Big Tuck Tha Absolute Truth
Dallas, Texas, has never felt a hip-hop buzz radiating from its streets like this. While the city of Dallas has been overlooked, Cedric “Big” Tuck has transformed the “Big D” into a hip-hop hotbed in only a few short years. As an integral member of the super group Dirty South Rydaz, Big Tuck has been a staple in the southern underground scene, releasing over 32 mixtapes and selling over one hundred thousand copies. In fact, Tuck's critically acclaimed first independent release Purple Hulk (2004) on T-Town Music sold so well, it caught the attention of Universal Records, who inked a deal with the indie label in 2005.
But things were not always so great for Big Tuck. Growing up in South Dallas came with its own unique set of hardships. “South Dallas is like hell and paradise all rolled into one.” Tuck says of his childhood neighborhood. “On the one hand, you know everyone and everyone knows you, so there is a real sense of community. On the other hand, we have our fair share of pimps, drug dealers, gangsters, shootings and fights.”
Tuck attended University of Arkansas on a full music scholarship, where he honed his skills of playing the percussion, composing and writing. “When I graduated, I thought things would be gravy, but it wasn’t. I was steadily trying to find a job and at the same time staying focused on music. That caused a lot of problems with my family. They felt like I wasn’t really looking for work and the situation worsened to the point that I ended up living in my car for a year and a half; going to the YMCA daily to work out and wash up,” remembers Big Tuck.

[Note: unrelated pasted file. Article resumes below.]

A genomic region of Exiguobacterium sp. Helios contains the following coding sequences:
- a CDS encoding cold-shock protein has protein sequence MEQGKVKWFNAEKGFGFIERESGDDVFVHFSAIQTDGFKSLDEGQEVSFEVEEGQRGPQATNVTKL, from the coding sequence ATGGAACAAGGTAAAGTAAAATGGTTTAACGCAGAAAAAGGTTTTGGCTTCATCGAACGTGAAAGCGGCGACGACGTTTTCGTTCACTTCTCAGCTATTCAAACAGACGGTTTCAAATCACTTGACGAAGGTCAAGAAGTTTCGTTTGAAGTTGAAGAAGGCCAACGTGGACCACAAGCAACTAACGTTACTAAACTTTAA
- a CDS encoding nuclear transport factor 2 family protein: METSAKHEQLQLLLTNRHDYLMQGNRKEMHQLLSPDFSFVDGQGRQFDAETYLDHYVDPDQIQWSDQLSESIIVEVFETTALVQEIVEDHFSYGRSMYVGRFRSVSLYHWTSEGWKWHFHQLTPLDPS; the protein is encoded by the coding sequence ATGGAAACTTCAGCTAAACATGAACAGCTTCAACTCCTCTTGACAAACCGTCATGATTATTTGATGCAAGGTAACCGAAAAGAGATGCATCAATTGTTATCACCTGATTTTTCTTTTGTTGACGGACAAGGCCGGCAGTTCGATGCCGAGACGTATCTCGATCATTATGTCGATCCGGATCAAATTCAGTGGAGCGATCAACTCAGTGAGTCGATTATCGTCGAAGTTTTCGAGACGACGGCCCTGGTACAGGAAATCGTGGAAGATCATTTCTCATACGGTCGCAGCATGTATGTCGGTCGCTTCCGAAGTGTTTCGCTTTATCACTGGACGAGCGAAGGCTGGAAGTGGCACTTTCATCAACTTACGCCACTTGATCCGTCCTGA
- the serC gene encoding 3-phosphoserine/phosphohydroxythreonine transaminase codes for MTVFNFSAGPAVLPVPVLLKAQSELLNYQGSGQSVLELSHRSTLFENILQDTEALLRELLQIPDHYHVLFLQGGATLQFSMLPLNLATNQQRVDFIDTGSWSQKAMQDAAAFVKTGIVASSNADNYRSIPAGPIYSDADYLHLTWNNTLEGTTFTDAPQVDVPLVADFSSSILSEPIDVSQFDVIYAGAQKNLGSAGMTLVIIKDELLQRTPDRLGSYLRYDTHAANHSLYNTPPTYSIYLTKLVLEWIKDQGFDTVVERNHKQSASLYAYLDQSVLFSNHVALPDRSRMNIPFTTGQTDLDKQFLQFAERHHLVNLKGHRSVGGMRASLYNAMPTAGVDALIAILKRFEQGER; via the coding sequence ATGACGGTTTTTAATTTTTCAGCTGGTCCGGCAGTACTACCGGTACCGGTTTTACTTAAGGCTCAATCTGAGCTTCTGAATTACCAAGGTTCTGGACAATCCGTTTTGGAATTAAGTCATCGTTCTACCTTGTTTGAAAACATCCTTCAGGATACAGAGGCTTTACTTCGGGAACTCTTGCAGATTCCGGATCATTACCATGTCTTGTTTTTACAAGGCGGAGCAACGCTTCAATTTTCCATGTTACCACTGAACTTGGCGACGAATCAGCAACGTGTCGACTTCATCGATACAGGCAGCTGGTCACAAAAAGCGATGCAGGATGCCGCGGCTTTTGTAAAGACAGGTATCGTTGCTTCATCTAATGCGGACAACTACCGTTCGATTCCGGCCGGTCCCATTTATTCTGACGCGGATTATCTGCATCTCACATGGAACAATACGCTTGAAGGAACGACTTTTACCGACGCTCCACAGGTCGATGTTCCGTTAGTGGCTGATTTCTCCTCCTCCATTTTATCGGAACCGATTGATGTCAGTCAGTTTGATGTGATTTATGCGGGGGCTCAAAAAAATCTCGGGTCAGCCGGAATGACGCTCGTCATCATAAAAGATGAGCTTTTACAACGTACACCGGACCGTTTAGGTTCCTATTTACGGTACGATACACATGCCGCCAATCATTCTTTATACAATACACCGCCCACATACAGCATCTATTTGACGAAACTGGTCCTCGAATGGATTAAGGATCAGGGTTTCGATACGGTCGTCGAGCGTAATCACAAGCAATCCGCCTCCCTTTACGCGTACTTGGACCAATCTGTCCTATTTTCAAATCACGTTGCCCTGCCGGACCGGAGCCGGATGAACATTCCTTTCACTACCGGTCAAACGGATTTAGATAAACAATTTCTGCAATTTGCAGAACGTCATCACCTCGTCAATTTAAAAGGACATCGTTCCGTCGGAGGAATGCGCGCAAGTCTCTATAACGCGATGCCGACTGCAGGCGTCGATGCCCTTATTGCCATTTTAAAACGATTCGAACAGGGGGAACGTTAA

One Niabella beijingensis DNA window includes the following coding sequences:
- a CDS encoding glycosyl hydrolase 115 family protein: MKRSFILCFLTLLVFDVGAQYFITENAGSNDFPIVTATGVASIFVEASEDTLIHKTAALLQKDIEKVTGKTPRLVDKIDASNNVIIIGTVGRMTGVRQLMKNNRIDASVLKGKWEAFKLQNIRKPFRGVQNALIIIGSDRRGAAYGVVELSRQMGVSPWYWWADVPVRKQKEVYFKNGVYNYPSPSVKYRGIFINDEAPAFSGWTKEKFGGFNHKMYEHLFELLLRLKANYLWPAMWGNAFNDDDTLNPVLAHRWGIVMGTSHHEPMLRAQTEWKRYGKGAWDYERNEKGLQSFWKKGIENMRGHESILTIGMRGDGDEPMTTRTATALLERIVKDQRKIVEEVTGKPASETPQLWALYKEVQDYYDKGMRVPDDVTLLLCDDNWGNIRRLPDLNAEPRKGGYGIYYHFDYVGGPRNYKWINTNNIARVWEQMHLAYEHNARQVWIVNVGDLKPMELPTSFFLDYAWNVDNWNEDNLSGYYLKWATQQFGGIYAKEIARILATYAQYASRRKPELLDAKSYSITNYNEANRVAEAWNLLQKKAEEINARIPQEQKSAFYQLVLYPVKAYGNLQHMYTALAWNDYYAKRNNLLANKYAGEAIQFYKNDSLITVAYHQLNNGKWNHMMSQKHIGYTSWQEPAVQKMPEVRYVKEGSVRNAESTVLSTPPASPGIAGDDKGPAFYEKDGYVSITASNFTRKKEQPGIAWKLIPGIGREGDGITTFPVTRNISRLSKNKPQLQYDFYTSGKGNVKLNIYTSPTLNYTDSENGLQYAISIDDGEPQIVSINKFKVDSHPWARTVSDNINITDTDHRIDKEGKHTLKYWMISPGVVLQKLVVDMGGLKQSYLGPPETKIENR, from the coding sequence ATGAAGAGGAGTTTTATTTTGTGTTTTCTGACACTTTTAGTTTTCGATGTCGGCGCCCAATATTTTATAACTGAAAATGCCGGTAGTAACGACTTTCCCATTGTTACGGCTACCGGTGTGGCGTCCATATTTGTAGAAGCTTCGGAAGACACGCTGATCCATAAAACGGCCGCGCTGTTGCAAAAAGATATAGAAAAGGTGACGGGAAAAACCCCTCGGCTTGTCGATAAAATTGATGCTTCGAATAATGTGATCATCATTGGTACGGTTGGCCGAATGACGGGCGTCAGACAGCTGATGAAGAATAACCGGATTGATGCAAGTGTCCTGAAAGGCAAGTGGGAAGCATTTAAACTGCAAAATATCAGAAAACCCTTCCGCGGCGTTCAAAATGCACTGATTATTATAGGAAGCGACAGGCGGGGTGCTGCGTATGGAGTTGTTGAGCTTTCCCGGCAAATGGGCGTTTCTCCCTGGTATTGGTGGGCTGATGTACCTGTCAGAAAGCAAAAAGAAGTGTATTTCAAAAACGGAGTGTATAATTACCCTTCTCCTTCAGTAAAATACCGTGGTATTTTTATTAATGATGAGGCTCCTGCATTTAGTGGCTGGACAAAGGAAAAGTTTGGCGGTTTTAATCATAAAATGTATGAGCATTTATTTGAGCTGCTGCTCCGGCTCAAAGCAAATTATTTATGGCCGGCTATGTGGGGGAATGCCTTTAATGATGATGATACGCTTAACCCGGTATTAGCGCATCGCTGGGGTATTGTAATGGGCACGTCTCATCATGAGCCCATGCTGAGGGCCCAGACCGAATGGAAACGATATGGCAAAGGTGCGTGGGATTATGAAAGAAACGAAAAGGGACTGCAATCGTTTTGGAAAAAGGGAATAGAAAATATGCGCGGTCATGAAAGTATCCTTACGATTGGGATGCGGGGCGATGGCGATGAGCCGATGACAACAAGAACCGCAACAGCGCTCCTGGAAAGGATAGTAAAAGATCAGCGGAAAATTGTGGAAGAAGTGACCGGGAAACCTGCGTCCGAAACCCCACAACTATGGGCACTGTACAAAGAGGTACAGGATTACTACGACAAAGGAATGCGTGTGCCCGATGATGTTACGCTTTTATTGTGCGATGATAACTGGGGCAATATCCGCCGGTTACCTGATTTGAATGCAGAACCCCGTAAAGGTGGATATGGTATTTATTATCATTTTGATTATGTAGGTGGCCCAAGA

Tuck’s transient life and lack of funds led him to making money the quickest way he knew how- hustling, while at the same time he continued to find a way to record music and hand out his CD’s to the Dallas powerhouse independent record label. Eventually his persistence paid off and T-Town Music called him back.
Under the tutelage of T-Town Music CEO's George Lopez, Trinidad Delgado and Alan Powell, Big Tuck continued to prep for his major label, national debut Tha Absolute Truth. But unlike other artists only concerned with flaunting materialistic objects or cashing in on their street rep to sell records, Big Tuck is taking a different approach with his album. The album's lead single – “Tussle” – is a fiery club anthem with an actual message. “It's a fight song,” Big Tuck states.
“I'm trying to tell people to fight straight up if they have to and not give in.” While “Tussle” should help push Big Tuck into the limelight, he also shows his versatility and conceptual ability with the album's most heartfelt track “Southside.” “It came from the heart and it's a real story about my life and everything I went through,” Tuck humbly expresses.
With guest appearances by Slim Thug, Bun B, Paul Wall, Chamillionaire and Erykah Badu, and beats by the T-Town production staff (Milk, Willieboy & O'E), Play-N-Skillz, Mr. Lee and Big Tyme, Tha Absolute Truth is primed to put Dallas on the hip-hop map. With the rest of the DSR click releasing albums later this year, it's up to Big Tuck to get the ball rolling in the right direction. Tuck is up to the challenge and is ready to make history. “Mark my words,” says Tuck, “I have the realest album of the year.”